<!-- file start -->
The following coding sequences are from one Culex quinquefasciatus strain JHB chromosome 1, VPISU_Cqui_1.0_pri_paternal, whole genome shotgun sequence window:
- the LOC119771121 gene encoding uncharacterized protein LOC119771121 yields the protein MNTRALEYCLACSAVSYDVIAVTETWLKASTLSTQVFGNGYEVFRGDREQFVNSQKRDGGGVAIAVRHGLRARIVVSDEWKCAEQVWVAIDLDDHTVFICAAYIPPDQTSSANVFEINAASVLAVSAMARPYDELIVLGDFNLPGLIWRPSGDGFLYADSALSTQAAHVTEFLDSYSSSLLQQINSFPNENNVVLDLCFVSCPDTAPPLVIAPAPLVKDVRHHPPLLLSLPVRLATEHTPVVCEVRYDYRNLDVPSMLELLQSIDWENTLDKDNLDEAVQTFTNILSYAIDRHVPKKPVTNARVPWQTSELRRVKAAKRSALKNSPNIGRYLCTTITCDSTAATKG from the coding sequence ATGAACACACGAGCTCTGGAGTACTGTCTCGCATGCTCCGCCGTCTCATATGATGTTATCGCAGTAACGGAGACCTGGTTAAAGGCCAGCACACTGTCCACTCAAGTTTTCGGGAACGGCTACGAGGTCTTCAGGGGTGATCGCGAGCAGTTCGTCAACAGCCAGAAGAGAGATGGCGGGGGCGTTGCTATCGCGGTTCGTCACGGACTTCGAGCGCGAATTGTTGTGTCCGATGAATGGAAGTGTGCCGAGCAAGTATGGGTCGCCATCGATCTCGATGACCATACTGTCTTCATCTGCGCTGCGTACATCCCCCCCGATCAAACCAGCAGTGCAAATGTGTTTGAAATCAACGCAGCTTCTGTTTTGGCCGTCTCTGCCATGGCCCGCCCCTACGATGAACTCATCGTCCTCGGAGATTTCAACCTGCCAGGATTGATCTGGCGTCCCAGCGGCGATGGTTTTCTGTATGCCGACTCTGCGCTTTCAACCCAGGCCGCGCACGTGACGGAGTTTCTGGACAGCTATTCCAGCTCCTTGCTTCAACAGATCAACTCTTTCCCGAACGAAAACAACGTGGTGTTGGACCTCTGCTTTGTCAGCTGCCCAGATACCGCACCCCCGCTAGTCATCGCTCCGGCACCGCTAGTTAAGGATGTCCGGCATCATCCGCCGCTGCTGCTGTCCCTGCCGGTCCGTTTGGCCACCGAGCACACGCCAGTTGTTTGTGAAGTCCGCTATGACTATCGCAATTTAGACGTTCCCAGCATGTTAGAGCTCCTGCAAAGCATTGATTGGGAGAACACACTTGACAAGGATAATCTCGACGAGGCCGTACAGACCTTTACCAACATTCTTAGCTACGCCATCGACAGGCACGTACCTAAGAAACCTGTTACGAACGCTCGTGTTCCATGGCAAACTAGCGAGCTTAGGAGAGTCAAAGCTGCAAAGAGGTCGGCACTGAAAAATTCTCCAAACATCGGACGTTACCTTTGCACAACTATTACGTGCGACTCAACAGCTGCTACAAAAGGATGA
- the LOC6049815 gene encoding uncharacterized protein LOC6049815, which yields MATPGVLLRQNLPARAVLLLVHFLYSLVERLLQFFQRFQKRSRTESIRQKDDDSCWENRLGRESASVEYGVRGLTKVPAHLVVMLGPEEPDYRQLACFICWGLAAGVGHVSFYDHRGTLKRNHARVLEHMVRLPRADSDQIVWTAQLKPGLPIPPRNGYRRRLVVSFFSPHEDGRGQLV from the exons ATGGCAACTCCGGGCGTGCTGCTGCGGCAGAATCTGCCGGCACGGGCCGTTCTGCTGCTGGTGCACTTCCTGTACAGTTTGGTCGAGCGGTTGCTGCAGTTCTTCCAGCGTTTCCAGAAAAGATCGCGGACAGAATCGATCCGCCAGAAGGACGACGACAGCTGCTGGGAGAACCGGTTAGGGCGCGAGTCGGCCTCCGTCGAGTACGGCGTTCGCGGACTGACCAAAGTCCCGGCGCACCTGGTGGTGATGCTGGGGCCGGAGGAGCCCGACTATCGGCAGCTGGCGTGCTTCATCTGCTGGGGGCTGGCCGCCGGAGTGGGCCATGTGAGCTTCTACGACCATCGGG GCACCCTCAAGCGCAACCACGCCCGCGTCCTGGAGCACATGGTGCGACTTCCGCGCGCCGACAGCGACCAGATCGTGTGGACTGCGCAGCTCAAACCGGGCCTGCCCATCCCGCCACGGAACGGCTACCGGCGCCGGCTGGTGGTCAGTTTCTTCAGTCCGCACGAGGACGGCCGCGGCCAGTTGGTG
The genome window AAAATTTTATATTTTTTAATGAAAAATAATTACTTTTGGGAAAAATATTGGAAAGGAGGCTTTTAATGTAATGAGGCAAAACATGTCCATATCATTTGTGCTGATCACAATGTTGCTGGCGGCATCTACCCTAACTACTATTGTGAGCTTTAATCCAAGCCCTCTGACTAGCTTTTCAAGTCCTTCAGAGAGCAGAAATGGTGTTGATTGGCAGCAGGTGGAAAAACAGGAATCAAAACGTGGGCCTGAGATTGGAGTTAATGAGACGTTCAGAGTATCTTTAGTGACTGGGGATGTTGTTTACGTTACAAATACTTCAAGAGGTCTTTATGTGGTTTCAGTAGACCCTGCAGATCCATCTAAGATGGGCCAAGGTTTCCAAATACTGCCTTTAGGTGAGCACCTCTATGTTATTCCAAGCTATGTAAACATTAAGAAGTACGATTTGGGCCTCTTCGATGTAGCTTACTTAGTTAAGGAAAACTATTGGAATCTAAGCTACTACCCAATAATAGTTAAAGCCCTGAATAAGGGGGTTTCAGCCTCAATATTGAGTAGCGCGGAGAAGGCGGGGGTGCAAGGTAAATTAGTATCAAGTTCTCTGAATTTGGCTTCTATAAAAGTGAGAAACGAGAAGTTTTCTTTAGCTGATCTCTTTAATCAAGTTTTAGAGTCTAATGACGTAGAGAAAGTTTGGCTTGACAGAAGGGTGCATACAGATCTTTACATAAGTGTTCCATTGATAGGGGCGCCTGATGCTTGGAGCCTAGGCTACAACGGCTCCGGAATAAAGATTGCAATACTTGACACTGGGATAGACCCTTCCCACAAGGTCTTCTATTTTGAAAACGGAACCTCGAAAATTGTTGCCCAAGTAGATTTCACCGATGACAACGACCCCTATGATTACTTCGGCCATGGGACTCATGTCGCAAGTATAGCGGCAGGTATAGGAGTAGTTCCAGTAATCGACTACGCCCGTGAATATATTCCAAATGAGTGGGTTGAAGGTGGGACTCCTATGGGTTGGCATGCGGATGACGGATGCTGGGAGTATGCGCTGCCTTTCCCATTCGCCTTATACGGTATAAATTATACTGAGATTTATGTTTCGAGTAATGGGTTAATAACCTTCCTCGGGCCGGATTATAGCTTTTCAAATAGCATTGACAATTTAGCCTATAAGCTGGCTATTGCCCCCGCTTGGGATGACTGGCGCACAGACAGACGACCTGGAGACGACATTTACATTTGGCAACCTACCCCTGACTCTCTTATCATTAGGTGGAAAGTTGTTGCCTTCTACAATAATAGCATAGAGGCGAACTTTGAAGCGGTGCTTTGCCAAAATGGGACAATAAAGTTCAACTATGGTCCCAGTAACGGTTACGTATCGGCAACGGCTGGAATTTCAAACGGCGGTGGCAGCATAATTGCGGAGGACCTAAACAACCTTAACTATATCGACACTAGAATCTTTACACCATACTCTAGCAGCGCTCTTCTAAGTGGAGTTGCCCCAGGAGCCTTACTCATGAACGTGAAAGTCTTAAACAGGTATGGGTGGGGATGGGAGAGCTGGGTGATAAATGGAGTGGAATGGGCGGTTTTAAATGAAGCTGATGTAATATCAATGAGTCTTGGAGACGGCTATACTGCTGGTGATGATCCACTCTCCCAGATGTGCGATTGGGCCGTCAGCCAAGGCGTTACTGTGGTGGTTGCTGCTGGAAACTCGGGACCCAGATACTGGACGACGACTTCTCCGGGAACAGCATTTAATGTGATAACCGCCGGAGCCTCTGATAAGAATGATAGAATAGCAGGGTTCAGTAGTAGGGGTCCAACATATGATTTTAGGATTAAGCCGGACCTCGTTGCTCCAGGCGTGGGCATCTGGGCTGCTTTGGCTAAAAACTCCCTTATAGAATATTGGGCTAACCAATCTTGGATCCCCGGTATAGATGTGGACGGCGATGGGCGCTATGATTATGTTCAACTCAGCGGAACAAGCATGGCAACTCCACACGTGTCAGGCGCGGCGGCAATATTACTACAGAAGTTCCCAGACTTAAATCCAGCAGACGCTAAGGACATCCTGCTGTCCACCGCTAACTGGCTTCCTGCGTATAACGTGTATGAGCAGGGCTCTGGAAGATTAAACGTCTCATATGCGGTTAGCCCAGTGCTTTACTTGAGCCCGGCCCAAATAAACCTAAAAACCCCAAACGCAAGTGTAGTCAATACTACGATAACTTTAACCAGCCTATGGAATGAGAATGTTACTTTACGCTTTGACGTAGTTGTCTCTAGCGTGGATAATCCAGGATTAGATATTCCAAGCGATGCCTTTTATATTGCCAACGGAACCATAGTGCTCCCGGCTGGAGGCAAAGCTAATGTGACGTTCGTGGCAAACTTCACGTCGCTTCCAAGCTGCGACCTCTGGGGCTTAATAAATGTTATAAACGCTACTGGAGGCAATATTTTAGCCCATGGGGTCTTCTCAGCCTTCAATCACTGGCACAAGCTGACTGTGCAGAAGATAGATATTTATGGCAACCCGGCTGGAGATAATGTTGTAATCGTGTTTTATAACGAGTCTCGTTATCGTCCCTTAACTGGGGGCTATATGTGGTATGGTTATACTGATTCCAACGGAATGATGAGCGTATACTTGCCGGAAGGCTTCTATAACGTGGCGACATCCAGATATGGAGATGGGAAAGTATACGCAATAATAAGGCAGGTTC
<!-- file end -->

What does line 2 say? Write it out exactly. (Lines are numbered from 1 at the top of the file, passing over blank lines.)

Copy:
- the LOC119771121 gene encoding uncharacterized protein LOC119771121 yields the protein MNTRALEYCLACSAVSYDVIAVTETWLKASTLSTQVFGNGYEVFRGDREQFVNSQKRDGGGVAIAVRHGLRARIVVSDEWKCAEQVWVAIDLDDHTVFICAAYIPPDQTSSANVFEINAASVLAVSAMARPYDELIVLGDFNLPGLIWRPSGDGFLYADSALSTQAAHVTEFLDSYSSSLLQQINSFPNENNVVLDLCFVSCPDTAPPLVIAPAPLVKDVRHHPPLLLSLPVRLATEHTPVVCEVRYDYRNLDVPSMLELLQSIDWENTLDKDNLDEAVQTFTNILSYAIDRHVPKKPVTNARVPWQTSELRRVKAAKRSALKNSPNIGRYLCTTITCDSTAATKG from the coding sequence ATGAACACACGAGCTCTGGAGTACTGTCTCGCATGCTCCGCCGTCTCATATGATGTTATCGCAGTAACGGAGACCTGGTTAAAGGCCAGCACACTGTCCACTCAAGTTTTCGGGAACGGCTACGAGGTCTTCAGGGGTGATCGCGAGCAGTTCGTCAACAGCCAGAAGAGAGATGGCGGGGGCGTTGCTATCGCGGTTCGTCACGGACTTCGAGCGCGAATTGTTGTGTCCGATGAATGGAAGTGTGCCGAGCAAGTATGGGTCGCCATCGATCTCGATGACCATACTGTCTTCATCTGCGCTGCGTACATCCCCCCCGATCAAACCAGCAGTGCAAATGTGTTTGAAATCAACGCAGCTTCTGTTTTGGCCGTCTCTGCCATGGCCCGCCCCTACGATGAACTCATCGTCCTCGGAGATTTCAACCTGCCAGGATTGATCTGGCGTCCCAGCGGCGATGGTTTTCTGTATGCCGACTCTGCGCTTTCAACCCAGGCCGCGCACGTGACGGAGTTTCTGGACAGCTATTCCAGCTCCTTGCTTCAACAGATCAACTCTTTCCCGAACGAAAACAACGTGGTGTTGGACCTCTGCTTTGTCAGCTGCCCAGATACCGCACCCCCGCTAGTCATCGCTCCGGCACCGCTAGTTAAGGATGTCCGGCATCATCCGCCGCTGCTGCTGTCCCTGCCGGTCCGTTTGGCCACCGAGCACACGCCAGTTGTTTGTGAAGTCCGCTATGACTATCGCAATTTAGACGTTCCCAGCATGTTAGAGCTCCTGCAAAGCATTGATTGGGAGAACACACTTGACAAGGATAATCTCGACGAGGCCGTACAGACCTTTACCAACATTCTTAGCTACGCCATCGACAGGCACGTACCTAAGAAACCTGTTACGAACGCTCGTGTTCCATGGCAAACTAGCGAGCTTAGGAGAGTCAAAGCTGCAAAGAGGTCGGCACTGAAAAATTCTCCAAACATCGGACGTTACCTTTGCACAACTATTACGTGCGACTCAACAGCTGCTACAAAAGGATGA